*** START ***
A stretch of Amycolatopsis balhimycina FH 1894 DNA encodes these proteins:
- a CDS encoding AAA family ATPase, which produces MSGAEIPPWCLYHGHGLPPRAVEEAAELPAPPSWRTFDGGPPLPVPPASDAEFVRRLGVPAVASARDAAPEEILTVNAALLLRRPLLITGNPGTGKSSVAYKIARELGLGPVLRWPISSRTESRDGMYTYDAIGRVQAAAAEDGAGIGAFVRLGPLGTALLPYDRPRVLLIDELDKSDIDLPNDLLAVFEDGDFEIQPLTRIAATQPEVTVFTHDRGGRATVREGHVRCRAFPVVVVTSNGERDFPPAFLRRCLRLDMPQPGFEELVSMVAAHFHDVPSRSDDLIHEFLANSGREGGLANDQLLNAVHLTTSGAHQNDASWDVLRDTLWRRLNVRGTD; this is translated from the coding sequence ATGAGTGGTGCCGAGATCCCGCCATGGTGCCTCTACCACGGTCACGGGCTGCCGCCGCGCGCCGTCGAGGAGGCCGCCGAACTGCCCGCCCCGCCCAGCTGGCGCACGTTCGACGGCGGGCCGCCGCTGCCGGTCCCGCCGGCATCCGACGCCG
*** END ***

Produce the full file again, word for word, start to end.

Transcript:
A stretch of Amycolatopsis balhimycina FH 1894 DNA encodes these proteins:
- a CDS encoding AAA family ATPase, which produces MSGAEIPPWCLYHGHGLPPRAVEEAAELPAPPSWRTFDGGPPLPVPPASDAEFVRRLGVPAVASARDAAPEEILTVNAALLLRRPLLITGNPGTGKSSVAYKIARELGLGPVLRWPISSRTESRDGMYTYDAIGRVQAAAAEDGAGIGAFVRLGPLGTALLPYDRPRVLLIDELDKSDIDLPNDLLAVFEDGDFEIQPLTRIAATQPEVTVFTHDRGGRATVREGHVRCRAFPVVVVTSNGERDFPPAFLRRCLRLDMPQPGFEELVSMVAAHFHDVPSRSDDLIHEFLANSGREGGLANDQLLNAVHLTTSGAHQNDASWDVLRDTLWRRLNVRGTD; this is translated from the coding sequence ATGAGTGGTGCCGAGATCCCGCCATGGTGCCTCTACCACGGTCACGGGCTGCCGCCGCGCGCCGTCGAGGAGGCCGCCGAACTGCCCGCCCCGCCCAGCTGGCGCACGTTCGACGGCGGGCCGCCGCTGCCGGTCCCGCCGGCATCCGACGCCG